Tau Herculids A Possible Surprise Meteor Shower!

We might have the opportunity to witness a possibly intense meteor event due to a comet that split apart in 1995.

Apparently, it is still fracturing. It could cause a spectacular mini meteor shower called the Tau Herculids… It’s parent comet is 73P/Schwassmann-Wachmann 3, which was discovered back in 1930, by German observers Arnold Schwassmann and Arno Arthur Wachmann .

Tau Herculids is a possible newcomer this year, forecast to peak on the night of May 30 and early morning of May 31.

It might happen, as Earth passes through a particularly dense stream of icy particles which the comet left behind in previous years.

If it makes it to us this year, the debris from SW3 will strike Earth’s atmosphere very slowly, traveling at just 10 miles per second – which means much fainter meteors than those belonging to the eta Aquariids. But North American stargazers are taking particular note this year because the tau Herculid radiant will be high in the night sky at the forecast peak time. Even better, the Moon is new, so there will be no moonlight to wash out the faint meteors.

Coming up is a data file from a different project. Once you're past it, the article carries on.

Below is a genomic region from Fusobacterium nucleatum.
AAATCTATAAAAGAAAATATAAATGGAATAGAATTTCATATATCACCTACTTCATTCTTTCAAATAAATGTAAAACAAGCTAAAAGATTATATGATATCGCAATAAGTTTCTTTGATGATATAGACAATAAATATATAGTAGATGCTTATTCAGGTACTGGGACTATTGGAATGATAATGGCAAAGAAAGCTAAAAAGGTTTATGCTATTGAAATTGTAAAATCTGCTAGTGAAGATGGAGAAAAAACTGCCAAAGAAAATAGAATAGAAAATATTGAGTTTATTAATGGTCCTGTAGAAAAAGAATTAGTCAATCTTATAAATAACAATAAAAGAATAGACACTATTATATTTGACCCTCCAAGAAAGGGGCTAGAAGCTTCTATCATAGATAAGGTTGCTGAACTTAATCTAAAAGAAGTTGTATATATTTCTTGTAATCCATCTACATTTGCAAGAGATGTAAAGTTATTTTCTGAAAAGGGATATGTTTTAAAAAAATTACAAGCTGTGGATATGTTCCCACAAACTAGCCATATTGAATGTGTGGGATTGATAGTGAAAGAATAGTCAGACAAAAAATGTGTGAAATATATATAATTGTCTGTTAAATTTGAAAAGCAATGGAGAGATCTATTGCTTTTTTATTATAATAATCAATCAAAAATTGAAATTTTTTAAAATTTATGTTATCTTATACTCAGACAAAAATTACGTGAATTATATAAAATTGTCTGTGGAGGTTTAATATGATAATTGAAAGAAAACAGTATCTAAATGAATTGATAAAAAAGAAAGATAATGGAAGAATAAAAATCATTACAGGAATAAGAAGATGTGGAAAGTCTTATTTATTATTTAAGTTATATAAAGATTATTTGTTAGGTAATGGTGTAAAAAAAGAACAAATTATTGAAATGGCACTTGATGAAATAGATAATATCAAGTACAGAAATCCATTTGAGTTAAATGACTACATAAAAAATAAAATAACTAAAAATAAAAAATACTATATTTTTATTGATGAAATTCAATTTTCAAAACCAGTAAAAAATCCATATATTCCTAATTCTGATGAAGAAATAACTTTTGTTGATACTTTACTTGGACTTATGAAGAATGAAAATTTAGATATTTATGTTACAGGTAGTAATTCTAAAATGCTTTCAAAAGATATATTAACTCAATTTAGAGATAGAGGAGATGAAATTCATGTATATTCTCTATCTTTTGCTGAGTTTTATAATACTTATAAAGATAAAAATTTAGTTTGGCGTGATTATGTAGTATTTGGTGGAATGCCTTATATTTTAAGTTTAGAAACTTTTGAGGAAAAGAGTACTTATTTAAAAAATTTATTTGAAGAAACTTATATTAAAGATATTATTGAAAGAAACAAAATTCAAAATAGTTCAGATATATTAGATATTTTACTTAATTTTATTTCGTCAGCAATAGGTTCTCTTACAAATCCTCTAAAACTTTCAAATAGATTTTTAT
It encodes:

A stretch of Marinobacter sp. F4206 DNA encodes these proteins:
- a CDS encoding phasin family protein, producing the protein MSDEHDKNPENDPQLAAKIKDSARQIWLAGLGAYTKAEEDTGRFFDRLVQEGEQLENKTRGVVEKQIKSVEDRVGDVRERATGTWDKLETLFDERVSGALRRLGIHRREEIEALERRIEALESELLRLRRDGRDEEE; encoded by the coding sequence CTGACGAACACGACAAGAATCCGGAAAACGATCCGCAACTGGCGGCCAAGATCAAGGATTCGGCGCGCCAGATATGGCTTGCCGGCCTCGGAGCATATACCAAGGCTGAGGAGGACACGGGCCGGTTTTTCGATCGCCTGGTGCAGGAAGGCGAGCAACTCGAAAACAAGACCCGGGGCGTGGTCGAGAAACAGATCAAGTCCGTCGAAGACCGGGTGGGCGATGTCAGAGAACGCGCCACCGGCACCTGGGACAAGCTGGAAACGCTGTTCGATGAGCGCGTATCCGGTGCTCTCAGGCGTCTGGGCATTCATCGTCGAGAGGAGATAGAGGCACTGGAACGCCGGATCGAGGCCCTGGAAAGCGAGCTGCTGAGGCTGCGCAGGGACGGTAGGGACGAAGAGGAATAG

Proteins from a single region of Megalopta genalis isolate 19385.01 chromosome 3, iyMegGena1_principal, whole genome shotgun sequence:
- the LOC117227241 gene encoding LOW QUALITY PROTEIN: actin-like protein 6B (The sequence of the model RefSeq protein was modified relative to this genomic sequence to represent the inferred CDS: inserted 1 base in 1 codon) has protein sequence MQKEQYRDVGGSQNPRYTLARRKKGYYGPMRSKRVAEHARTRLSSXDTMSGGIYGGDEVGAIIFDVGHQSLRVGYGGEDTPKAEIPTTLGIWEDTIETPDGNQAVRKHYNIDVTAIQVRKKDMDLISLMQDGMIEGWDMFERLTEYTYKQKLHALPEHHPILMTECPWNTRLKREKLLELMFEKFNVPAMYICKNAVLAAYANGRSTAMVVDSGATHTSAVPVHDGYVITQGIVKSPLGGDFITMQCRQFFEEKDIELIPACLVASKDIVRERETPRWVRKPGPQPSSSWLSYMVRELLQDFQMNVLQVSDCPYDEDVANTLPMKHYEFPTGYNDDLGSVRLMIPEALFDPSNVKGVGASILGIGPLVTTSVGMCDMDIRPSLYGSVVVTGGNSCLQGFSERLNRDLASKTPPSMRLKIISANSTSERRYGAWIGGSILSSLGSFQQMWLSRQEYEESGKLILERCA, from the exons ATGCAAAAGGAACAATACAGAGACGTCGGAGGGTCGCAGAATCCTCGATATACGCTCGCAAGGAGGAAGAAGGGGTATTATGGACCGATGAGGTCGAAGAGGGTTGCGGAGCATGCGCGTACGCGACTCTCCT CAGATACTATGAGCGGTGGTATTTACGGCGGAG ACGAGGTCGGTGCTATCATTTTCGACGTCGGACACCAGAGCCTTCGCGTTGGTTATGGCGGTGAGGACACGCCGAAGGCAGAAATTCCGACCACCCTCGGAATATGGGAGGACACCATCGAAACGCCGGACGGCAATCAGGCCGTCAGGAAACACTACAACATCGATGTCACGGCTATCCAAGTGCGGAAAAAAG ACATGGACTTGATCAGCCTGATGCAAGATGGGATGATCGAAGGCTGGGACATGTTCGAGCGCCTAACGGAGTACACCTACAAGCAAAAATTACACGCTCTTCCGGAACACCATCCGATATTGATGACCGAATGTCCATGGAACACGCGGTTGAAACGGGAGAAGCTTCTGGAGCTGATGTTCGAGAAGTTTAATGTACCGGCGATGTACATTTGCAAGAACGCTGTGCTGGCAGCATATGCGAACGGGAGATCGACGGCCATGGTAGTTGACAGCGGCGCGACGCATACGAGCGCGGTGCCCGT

According to Bill Cooke, who leads NASA’s Meteoroid Environment Office at NASA’s Marshall Space Flight Center in Huntsville, Alabama, “This is going to be an all or nothing event. If the debris from SW3 was traveling more than 220 miles per hour when it separated from the comet, we might see a nice meteor shower. If the debris had slower ejection speeds, then nothing will make it to Earth and there will be no meteors from this comet.”

If it does happen, we’ll see a grand display of meteors! And, even if it doesn’t, this comet is one you’ll want to come to know.

Image Credits

SW3 Image via NASA’s Spitzer Space Telescope.

SW3 (2) Image via Bad Astronomy blog via Hubble Space Telescope.

Comet 73P/Schwassmann-Wachmann 3 breaking up. Image via NASA.

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